On June 6th, 2010, a young Egyptian man by the name of Khaled Said was sitting in an internet café in Alexandria, Egypt, when he was arrested and subsequently beaten to death on the street by two Egyptian policeman in broad daylight. Said was only 28 years old, and he had studied computer programming in the United States for several years before returning to his home. A Facebook memorial page was set up for Said, and, soon, over 600,000 people had joined to share their condolences and voice their outrage at the corrupt government that was responsible for Said’s death. Said’s tragic death was the tipping point for the Egyptian people; nearly eight months later, on January 25th, 2011, over 70,000 people took to the streets all across Egypt, demanding that President Hosni Mubarak step down after 30 years of dictatorial rule. Protests and violent clashes between anti and pro-Mubarak supporters continued until February 11, when President Mubarak agreed to resign from office. At the turning point of the protests, February 1st, estimates of the number of protesters ranged from 200,000 to 2,000,000. Aside from the locations of the protests and the sheer number of those involved, however, something in particular stands out about this revolution; the fact that the protesters used the internet as a tool (and a quite effective one, at that) to spread their message. Protesters used websites like Facebook in order to organize marches and reach out to the rest of the world, and their effort was quite successful, inspiring several other “Marches of Millions” to display solidarity with the Egyptians. One man in particular, Wael Ghonim, became a hero of the revolution thanks to his actions online. Ghonim, a Google executive. Created the facebook page “We Are All Khaled Said” in order to raise awareness of Said’s death, and was detained by Egyptian authorities immediately upon his return to Egypt. For eleven days, no one could account for him, and it was not until Amnesty International demanded his freedom did Egyptian police release him. The Egyptian police force’s attempt to silence him had little effect; his group rapidly gained followers, and Ghonim became the face of the revolution, inspiring even more to join the anti-Mubarak cause. By the time Mubarak resigned, the Egyptian protestors had nearly universal support worldwide. Though my generation is frequently referred to as the “electronic generation,” few could have guessed just how significant our dependence on electronics would be in the future. The internet, as we have seen, can be a potent weapon when used correctly, and the Egyptian protesters demonstrated just how far reaching its influence is. The face of conflict has been changed forever by the internet.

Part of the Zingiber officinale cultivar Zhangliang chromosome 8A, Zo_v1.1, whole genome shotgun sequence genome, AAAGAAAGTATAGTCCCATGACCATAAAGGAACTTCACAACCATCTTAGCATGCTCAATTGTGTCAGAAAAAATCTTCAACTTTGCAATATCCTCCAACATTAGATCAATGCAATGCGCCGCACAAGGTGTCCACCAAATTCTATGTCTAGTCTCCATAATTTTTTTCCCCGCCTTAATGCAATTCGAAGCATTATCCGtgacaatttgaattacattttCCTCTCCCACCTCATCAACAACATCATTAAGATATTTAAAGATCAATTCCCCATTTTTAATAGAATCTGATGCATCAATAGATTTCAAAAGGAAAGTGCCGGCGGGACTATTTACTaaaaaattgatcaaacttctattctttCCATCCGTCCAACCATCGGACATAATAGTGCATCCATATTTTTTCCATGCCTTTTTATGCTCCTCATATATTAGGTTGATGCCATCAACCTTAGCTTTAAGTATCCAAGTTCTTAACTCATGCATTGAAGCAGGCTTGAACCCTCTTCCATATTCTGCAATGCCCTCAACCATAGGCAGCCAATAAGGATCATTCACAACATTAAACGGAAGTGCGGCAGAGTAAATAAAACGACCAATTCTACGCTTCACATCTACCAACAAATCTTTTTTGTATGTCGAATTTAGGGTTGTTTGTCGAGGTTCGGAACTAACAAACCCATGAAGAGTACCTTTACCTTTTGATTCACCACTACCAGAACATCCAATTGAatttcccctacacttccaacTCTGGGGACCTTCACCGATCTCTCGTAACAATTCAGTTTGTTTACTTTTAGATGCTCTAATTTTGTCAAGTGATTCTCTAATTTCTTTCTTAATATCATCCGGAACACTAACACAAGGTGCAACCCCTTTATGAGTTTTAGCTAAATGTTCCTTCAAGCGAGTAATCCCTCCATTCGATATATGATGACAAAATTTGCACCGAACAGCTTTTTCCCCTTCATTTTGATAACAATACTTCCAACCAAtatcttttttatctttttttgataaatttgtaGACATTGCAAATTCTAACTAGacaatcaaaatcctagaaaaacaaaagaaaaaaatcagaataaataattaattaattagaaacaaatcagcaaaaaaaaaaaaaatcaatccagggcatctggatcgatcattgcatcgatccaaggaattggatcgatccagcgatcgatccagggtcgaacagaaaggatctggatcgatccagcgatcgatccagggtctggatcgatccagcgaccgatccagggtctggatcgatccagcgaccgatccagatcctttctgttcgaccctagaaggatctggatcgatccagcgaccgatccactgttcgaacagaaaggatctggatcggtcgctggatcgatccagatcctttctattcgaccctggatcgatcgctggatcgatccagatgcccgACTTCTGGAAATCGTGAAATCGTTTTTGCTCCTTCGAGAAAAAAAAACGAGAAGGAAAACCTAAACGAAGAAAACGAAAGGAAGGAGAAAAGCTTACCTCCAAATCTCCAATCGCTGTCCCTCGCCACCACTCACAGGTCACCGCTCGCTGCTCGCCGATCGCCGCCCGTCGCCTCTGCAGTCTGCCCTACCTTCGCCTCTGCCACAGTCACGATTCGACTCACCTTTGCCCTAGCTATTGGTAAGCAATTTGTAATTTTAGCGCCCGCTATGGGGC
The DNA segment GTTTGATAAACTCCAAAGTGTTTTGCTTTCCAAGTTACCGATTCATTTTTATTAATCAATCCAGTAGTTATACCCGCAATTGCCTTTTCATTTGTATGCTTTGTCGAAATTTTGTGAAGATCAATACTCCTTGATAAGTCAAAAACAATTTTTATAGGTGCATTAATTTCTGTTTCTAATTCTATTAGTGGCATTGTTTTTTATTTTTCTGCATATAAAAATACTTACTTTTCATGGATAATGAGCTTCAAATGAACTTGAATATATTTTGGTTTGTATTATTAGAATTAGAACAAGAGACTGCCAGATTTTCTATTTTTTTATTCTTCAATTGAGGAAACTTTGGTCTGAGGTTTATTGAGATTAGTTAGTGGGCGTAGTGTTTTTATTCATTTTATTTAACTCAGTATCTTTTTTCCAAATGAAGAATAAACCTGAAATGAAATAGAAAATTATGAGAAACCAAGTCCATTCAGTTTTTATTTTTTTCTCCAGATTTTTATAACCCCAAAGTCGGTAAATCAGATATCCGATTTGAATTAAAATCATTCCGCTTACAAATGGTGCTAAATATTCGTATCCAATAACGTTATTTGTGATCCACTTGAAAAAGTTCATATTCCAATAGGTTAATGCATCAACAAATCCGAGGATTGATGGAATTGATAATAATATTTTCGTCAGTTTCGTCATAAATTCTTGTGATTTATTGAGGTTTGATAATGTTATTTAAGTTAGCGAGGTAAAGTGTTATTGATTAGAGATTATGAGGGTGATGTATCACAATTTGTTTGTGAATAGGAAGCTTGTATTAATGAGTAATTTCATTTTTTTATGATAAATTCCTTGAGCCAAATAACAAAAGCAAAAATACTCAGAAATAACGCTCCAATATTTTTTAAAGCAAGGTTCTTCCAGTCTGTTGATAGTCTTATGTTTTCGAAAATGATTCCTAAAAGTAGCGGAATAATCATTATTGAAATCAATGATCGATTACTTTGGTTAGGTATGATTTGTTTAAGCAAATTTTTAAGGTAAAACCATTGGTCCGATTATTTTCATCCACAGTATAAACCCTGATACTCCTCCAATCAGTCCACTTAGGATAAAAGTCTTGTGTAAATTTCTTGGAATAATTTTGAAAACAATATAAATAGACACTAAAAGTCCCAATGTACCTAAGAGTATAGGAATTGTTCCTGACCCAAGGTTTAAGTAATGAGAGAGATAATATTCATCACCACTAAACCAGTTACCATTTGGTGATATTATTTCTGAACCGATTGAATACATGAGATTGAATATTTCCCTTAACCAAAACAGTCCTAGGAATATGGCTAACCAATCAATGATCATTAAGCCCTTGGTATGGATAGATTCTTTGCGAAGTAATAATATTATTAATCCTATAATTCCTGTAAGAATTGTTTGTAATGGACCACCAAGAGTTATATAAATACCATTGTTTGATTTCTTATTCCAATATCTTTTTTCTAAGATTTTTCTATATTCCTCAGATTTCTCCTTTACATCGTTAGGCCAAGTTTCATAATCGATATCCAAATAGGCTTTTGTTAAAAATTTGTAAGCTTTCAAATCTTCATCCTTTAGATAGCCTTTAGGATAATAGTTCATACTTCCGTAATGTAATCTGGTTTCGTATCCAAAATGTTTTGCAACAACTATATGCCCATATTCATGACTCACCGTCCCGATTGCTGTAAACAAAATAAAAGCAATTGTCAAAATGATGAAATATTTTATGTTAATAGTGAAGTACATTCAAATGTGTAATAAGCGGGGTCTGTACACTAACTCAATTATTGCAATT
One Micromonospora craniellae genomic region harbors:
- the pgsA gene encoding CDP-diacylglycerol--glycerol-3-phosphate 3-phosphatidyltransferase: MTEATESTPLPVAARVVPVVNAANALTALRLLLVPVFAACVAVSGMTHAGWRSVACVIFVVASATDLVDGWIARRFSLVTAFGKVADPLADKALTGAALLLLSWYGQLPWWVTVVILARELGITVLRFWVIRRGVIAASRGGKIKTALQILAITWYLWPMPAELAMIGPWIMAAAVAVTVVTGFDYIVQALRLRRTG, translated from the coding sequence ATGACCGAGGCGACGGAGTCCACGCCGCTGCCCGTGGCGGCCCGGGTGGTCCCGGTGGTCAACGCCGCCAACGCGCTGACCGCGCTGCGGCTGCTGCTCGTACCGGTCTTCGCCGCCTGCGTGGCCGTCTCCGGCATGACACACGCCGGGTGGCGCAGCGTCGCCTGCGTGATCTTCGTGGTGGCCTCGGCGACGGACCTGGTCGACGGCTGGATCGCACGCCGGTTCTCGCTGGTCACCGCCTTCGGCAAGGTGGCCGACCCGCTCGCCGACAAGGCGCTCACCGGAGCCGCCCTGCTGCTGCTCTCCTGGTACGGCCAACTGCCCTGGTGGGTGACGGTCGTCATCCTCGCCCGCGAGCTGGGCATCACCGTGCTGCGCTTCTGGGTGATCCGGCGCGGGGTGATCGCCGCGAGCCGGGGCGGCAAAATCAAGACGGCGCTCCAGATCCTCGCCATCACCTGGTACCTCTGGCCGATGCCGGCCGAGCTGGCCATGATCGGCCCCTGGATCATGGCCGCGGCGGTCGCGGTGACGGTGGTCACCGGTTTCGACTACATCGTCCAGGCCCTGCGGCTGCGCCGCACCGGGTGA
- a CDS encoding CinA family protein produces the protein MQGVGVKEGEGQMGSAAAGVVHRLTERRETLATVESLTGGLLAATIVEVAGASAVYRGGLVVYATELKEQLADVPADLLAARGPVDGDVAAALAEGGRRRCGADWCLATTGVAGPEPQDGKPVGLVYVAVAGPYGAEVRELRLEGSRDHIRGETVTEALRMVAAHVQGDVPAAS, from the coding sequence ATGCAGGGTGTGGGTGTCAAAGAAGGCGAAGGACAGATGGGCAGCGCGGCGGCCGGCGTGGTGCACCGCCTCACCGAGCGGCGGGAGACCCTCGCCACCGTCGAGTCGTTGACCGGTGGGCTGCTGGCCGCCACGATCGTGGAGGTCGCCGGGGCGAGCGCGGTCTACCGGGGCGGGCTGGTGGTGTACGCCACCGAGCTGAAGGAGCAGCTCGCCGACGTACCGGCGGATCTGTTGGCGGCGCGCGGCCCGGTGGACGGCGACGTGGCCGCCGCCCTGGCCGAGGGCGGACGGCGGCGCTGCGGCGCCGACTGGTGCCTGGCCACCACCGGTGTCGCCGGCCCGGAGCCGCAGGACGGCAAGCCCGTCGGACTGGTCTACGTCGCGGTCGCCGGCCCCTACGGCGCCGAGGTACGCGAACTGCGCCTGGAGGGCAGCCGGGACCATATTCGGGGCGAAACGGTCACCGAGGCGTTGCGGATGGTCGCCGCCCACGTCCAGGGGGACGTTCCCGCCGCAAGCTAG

The Revolution Will not be Televised, but it Will Be Posted on Facebook
February 13, 2011